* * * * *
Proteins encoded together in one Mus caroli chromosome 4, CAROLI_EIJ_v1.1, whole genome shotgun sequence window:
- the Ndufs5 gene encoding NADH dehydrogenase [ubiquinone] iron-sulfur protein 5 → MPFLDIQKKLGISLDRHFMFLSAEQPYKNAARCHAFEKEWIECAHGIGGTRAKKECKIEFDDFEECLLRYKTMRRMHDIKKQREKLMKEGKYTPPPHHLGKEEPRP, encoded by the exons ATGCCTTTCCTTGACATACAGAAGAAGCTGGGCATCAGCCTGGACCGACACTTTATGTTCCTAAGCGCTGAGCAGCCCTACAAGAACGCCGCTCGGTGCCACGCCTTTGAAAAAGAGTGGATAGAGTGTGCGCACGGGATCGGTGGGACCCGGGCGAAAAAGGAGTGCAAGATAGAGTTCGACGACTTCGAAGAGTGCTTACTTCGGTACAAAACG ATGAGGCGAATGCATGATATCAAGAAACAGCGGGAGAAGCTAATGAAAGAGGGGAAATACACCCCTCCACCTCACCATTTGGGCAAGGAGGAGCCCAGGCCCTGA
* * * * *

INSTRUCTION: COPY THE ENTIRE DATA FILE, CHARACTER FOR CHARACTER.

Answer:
Proteins encoded together in one Mus caroli chromosome 4, CAROLI_EIJ_v1.1, whole genome shotgun sequence window:
- the Ndufs5 gene encoding NADH dehydrogenase [ubiquinone] iron-sulfur protein 5 → MPFLDIQKKLGISLDRHFMFLSAEQPYKNAARCHAFEKEWIECAHGIGGTRAKKECKIEFDDFEECLLRYKTMRRMHDIKKQREKLMKEGKYTPPPHHLGKEEPRP, encoded by the exons ATGCCTTTCCTTGACATACAGAAGAAGCTGGGCATCAGCCTGGACCGACACTTTATGTTCCTAAGCGCTGAGCAGCCCTACAAGAACGCCGCTCGGTGCCACGCCTTTGAAAAAGAGTGGATAGAGTGTGCGCACGGGATCGGTGGGACCCGGGCGAAAAAGGAGTGCAAGATAGAGTTCGACGACTTCGAAGAGTGCTTACTTCGGTACAAAACG ATGAGGCGAATGCATGATATCAAGAAACAGCGGGAGAAGCTAATGAAAGAGGGGAAATACACCCCTCCACCTCACCATTTGGGCAAGGAGGAGCCCAGGCCCTGA